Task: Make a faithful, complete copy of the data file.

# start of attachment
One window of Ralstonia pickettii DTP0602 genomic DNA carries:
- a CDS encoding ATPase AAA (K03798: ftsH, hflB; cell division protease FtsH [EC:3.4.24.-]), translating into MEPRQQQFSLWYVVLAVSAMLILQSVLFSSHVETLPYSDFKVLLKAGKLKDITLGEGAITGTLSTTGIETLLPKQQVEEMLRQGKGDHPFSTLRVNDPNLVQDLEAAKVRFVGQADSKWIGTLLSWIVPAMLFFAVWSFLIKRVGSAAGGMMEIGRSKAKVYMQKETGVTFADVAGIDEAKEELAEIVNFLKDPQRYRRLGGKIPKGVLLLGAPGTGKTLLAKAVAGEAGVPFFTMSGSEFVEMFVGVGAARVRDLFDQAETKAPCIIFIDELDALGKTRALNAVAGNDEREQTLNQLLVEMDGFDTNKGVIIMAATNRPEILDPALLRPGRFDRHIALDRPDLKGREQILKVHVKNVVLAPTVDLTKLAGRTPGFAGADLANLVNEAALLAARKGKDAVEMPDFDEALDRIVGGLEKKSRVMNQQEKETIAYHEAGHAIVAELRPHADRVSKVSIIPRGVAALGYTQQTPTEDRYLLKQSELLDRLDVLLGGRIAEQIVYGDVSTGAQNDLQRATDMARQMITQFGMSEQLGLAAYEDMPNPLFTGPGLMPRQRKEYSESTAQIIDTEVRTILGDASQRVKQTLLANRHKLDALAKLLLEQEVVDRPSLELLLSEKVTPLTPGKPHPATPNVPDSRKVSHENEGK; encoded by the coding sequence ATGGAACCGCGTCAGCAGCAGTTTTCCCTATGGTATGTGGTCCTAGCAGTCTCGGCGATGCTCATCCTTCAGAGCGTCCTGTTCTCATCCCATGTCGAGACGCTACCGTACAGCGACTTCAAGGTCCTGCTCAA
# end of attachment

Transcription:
One window of Ralstonia pickettii DTP0602 genomic DNA carries:
- a CDS encoding ATPase AAA (K03798: ftsH, hflB; cell division protease FtsH [EC:3.4.24.-]), translating into MEPRQQQFSLWYVVLAVSAMLILQSVLFSSHVETLPYSDFKVLLKAGKLKDITLGEGAITGTLSTTGIETLLPKQQVEEMLRQGKGDHPFSTLRVNDPNLVQDLEAAKVRFVGQADSKWIGTLLSWIVPAMLFFAVWSFLIKRVGSAAGGMMEIGRSKAKVYMQKETGVTFADVAGIDEAKEELAEIVNFLKDPQRYRRLGGKIPKGVLLLGAPGTGKTLLAKAVAGEAGVPFFTMSGSEFVEMFVGVGAARVRDLFDQAETKAPCIIFIDELDALGKTRALNAVAGNDEREQTLNQLLVEMDGFDTNKGVIIMAATNRPEILDPALLRPGRFDRHIALDRPDLKGREQILKVHVKNVVLAPTVDLTKLAGRTPGFAGADLANLVNEAALLAARKGKDAVEMPDFDEALDRIVGGLEKKSRVMNQQEKETIAYHEAGHAIVAELRPHADRVSKVSIIPRGVAALGYTQQTPTEDRYLLKQSELLDRLDVLLGGRIAEQIVYGDVSTGAQNDLQRATDMARQMITQFGMSEQLGLAAYEDMPNPLFTGPGLMPRQRKEYSESTAQIIDTEVRTILGDASQRVKQTLLANRHKLDALAKLLLEQEVVDRPSLELLLSEKVTPLTPGKPHPATPNVPDSRKVSHENEGK; encoded by the coding sequence ATGGAACCGCGTCAGCAGCAGTTTTCCCTATGGTATGTGGTCCTAGCAGTCTCGGCGATGCTCATCCTTCAGAGCGTCCTGTTCTCATCCCATGTCGAGACGCTACCGTACAGCGACTTCAAGGTCCTGCTCAA